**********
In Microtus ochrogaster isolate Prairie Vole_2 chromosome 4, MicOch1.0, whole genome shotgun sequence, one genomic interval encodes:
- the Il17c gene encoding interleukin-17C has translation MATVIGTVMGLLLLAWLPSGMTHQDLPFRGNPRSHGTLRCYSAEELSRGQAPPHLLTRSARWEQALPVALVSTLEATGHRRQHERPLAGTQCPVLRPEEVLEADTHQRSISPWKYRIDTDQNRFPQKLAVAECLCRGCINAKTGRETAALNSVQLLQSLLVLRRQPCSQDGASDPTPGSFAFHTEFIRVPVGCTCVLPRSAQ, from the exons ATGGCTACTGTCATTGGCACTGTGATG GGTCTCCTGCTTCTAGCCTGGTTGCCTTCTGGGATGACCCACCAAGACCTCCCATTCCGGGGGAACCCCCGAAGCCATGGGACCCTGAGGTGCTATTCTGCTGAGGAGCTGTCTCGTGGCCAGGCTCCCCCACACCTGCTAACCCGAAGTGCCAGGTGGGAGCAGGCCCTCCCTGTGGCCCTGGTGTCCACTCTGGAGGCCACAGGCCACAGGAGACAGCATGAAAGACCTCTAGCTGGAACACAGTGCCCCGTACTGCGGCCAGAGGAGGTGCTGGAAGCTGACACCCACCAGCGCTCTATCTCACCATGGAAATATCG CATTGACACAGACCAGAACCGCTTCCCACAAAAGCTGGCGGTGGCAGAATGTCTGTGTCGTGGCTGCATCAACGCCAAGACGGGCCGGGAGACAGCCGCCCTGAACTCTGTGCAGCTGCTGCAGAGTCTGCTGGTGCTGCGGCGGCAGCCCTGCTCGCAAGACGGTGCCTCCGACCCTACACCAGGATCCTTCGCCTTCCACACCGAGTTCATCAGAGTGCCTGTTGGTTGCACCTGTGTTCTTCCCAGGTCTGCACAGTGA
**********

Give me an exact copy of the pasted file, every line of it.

In Microtus ochrogaster isolate Prairie Vole_2 chromosome 4, MicOch1.0, whole genome shotgun sequence, one genomic interval encodes:
- the Il17c gene encoding interleukin-17C has translation MATVIGTVMGLLLLAWLPSGMTHQDLPFRGNPRSHGTLRCYSAEELSRGQAPPHLLTRSARWEQALPVALVSTLEATGHRRQHERPLAGTQCPVLRPEEVLEADTHQRSISPWKYRIDTDQNRFPQKLAVAECLCRGCINAKTGRETAALNSVQLLQSLLVLRRQPCSQDGASDPTPGSFAFHTEFIRVPVGCTCVLPRSAQ, from the exons ATGGCTACTGTCATTGGCACTGTGATG GGTCTCCTGCTTCTAGCCTGGTTGCCTTCTGGGATGACCCACCAAGACCTCCCATTCCGGGGGAACCCCCGAAGCCATGGGACCCTGAGGTGCTATTCTGCTGAGGAGCTGTCTCGTGGCCAGGCTCCCCCACACCTGCTAACCCGAAGTGCCAGGTGGGAGCAGGCCCTCCCTGTGGCCCTGGTGTCCACTCTGGAGGCCACAGGCCACAGGAGACAGCATGAAAGACCTCTAGCTGGAACACAGTGCCCCGTACTGCGGCCAGAGGAGGTGCTGGAAGCTGACACCCACCAGCGCTCTATCTCACCATGGAAATATCG CATTGACACAGACCAGAACCGCTTCCCACAAAAGCTGGCGGTGGCAGAATGTCTGTGTCGTGGCTGCATCAACGCCAAGACGGGCCGGGAGACAGCCGCCCTGAACTCTGTGCAGCTGCTGCAGAGTCTGCTGGTGCTGCGGCGGCAGCCCTGCTCGCAAGACGGTGCCTCCGACCCTACACCAGGATCCTTCGCCTTCCACACCGAGTTCATCAGAGTGCCTGTTGGTTGCACCTGTGTTCTTCCCAGGTCTGCACAGTGA